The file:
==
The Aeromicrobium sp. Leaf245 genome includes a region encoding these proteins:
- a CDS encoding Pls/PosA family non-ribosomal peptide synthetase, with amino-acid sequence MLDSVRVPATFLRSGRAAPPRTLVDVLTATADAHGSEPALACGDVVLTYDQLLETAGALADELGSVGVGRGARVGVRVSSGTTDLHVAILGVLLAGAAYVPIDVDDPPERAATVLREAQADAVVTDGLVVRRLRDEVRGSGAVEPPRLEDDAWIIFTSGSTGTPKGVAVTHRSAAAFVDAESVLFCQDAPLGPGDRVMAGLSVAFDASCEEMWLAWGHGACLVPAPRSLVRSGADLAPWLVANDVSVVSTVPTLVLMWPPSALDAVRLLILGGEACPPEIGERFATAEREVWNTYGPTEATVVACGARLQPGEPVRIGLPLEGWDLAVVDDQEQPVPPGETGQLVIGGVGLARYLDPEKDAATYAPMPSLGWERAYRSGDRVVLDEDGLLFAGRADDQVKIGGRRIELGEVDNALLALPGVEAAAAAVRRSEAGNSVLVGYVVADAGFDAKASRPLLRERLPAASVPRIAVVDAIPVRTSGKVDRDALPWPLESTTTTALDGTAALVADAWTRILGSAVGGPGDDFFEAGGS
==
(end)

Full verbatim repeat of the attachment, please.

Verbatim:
The Aeromicrobium sp. Leaf245 genome includes a region encoding these proteins:
- a CDS encoding Pls/PosA family non-ribosomal peptide synthetase, with amino-acid sequence MLDSVRVPATFLRSGRAAPPRTLVDVLTATADAHGSEPALACGDVVLTYDQLLETAGALADELGSVGVGRGARVGVRVSSGTTDLHVAILGVLLAGAAYVPIDVDDPPERAATVLREAQADAVVTDGLVVRRLRDEVRGSGAVEPPRLEDDAWIIFTSGSTGTPKGVAVTHRSAAAFVDAESVLFCQDAPLGPGDRVMAGLSVAFDASCEEMWLAWGHGACLVPAPRSLVRSGADLAPWLVANDVSVVSTVPTLVLMWPPSALDAVRLLILGGEACPPEIGERFATAEREVWNTYGPTEATVVACGARLQPGEPVRIGLPLEGWDLAVVDDQEQPVPPGETGQLVIGGVGLARYLDPEKDAATYAPMPSLGWERAYRSGDRVVLDEDGLLFAGRADDQVKIGGRRIELGEVDNALLALPGVEAAAAAVRRSEAGNSVLVGYVVADAGFDAKASRPLLRERLPAASVPRIAVVDAIPVRTSGKVDRDALPWPLESTTTTALDGTAALVADAWTRILGSAVGGPGDDFFEAGGS